• Kerala government claims it is to fight cyber crimes against women, but that has not found any mention in the law.
  • It restricts Article 19 of the Constitution in an active way and is not protected by Article 19(2).

Conclusion:

  • Though the Kerala government has said the ordinance won’t be implemented, it has not yet officially withdrawn the amendment, which would require a gazette notification. Until the ordinance is withdrawn, it can still technically be used to file FIRs against people accused of violating the provisions of Section 118A of the Kerala Police Act.

Important points made by the Guests

J. Sai Deepak, Advocate, Supreme Court  

  • The stated necessity seems to be that the government was interested according to them and protecting the women and transgender perhaps a few incidence may have triggered this particular necessity or maybe they felt there was constituency to be catered to even it may the way the judgement the state government has relied upon
  • Judgement which has triggered this particular amendment clearly in fact said in that very judgement itself the Kerala High Court said that existing laws which deal with definition and other offences are sufficient to address these kind of issues.
  • Therefore, there is no need for separate legislations so as to speak addresses questions of let say defamation or violation of modesty of women so that’s one thing that perhaps we may want to ask castle as what in particularly may have triggered it.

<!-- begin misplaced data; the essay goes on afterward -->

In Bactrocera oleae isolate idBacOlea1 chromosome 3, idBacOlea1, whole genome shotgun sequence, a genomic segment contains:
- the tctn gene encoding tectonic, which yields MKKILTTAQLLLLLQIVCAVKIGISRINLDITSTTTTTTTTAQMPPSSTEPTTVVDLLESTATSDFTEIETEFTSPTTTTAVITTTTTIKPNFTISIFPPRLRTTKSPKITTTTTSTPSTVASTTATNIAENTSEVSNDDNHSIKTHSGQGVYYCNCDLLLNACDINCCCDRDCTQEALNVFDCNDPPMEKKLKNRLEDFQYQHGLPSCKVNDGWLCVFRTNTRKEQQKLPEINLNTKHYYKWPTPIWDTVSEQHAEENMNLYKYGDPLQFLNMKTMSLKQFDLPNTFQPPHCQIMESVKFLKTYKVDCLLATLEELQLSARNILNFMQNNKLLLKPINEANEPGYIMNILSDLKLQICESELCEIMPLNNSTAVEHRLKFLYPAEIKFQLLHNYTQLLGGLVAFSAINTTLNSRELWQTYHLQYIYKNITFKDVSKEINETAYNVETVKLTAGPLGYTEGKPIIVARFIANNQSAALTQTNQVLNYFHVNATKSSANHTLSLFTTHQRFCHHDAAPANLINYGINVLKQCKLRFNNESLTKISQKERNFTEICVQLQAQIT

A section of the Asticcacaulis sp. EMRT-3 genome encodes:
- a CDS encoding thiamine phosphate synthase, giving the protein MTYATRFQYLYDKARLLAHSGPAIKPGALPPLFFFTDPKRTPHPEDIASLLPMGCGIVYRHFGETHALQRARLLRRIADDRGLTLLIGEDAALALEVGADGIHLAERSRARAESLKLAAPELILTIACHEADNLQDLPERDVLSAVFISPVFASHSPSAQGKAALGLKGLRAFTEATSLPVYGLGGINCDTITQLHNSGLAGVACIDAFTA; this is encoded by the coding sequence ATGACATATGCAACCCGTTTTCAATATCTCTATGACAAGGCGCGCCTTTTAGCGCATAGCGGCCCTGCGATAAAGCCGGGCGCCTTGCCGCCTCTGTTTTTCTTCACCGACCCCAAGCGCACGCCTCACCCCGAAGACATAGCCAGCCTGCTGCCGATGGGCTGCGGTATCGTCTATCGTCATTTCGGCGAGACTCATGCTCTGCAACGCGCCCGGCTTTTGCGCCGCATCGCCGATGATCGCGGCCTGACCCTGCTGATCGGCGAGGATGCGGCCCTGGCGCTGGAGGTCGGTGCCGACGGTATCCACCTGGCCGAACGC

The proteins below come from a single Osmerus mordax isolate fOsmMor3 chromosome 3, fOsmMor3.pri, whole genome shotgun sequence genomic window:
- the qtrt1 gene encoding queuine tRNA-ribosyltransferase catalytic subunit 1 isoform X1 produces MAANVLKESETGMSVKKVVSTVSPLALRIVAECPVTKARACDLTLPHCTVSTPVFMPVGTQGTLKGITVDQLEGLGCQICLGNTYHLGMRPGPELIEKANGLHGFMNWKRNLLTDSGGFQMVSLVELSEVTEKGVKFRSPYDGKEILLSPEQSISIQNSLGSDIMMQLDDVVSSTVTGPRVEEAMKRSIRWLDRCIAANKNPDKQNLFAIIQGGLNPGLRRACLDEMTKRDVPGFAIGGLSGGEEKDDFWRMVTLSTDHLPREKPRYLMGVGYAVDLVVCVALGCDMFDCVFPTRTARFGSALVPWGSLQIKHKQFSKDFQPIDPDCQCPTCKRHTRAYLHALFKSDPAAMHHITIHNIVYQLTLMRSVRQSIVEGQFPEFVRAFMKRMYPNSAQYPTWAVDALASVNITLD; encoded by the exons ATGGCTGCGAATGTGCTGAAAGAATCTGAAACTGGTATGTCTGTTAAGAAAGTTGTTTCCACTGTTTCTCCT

• Perhaps the one justification could be that while the law recognizes vulnerability or the need for protection of women separately when it comes to dignity assurance so far maybe in light of the kind of behaviour sometimes that transgender and non binary genders are exposed to maybe they need to be protected.

Renjith Marar, Advocate, Supreme Court    

  • Section 118D of the Kerala Police Act was under challenge, when section 66A of the Information technology Act was also challenged before the Supreme Court.
  • When 66A was wiped out as unconstitutional, Section 118D was also struck down as unconstitutional.
  • As far as Section 118A is concerned, Kerala had seen a number of developments in the last pandemic time.
  • Kerala Police Act has so many provisions including Section 120 also deals with kind of offences like maliciously blaming somebody or giving false information, etc.
  • Unfortunately, just prior to the pandemic, they brought in an amendment making all these offences compoundable and the offences have been made compoundable without the victim assent.

Satya Prakash, Legal Editor, The Tribune

  • This was subsequent to the demand of certain groups including the government is also facing huge dislike from the community and there are a numerous online magazines, YouTube platforms etc attracting the government these days probably, the government could have thought that there needs to be kind of restrictions on these kind of online media which do not have any other checks as far as reputation and responsibility is concerned therefore probably this is the reason.
  • Once you go through there has been uproar against 190A but once you go through the provision one would find that 118A is not as malicious or as poisonous as section 66A which was in existence at that point of time in the technology act.
  • This is kind of provision like the defamation under the Indian Penal Code.
  • In Subramaniyam swamy’s case, the supreme court itself held section 499 and section 500 is not unconstitutional.